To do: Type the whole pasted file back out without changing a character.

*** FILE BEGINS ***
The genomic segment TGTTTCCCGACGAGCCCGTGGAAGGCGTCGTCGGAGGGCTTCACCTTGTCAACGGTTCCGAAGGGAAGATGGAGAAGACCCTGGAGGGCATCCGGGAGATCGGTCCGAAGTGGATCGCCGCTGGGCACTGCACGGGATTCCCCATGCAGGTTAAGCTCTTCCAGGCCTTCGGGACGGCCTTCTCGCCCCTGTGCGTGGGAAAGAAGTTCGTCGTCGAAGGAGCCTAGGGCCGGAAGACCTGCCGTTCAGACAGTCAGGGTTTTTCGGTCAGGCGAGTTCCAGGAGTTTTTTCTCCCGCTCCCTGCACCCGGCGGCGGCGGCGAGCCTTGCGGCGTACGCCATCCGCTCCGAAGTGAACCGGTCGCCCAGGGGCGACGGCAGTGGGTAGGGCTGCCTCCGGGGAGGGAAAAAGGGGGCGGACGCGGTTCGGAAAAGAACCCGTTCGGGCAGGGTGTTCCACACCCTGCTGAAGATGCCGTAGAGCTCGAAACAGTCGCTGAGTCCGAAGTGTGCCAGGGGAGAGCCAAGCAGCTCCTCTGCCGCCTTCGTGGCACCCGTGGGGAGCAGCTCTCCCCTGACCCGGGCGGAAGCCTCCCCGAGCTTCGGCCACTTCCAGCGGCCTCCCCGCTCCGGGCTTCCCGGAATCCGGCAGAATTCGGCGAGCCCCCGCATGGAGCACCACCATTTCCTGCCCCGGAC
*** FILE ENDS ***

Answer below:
The genomic segment TGTTTCCCGACGAGCCCGTGGAAGGCGTCGTCGGAGGGCTTCACCTTGTCAACGGTTCCGAAGGGAAGATGGAGAAGACCCTGGAGGGCATCCGGGAGATCGGTCCGAAGTGGATCGCCGCTGGGCACTGCACGGGATTCCCCATGCAGGTTAAGCTCTTCCAGGCCTTCGGGACGGCCTTCTCGCCCCTGTGCGTGGGAAAGAAGTTCGTCGTCGAAGGAGCCTAGGGCCGGAAGACCTGCCGTTCAGACAGTCAGGGTTTTTCGGTCAGGCGAGTTCCAGGAGTTTTTTCTCCCGCTCCCTGCACCCGGCGGCGGCGGCGAGCCTTGCGGCGTACGCCATCCGCTCCGAAGTGAACCGGTCGCCCAGGGGCGACGGCAGTGGGTAGGGCTGCCTCCGGGGAGGGAAAAAGGGGGCGGACGCGGTTCGGAAAAGAACCCGTTCGGGCAGGGTGTTCCACACCCTGCTGAAGATGCCGTAGAGCTCGAAACAGTCGCTGAGTCCGAAGTGTGCCAGGGGAGAGCCAAGCAGCTCCTCTGCCGCCTTCGTGGCACCCGTGGGGAGCAGCTCTCCCCTGACCCGGGCGGAAGCCTCCCCGAGCTTCGGCCACTTCCAGCGGCCTCCCCGCTCCGGGCTTCCCGGAATCCGGCAGAATTCGGCGAGCCCCCGCATGGAGCACCACCATTTCCTGCCCCGGAC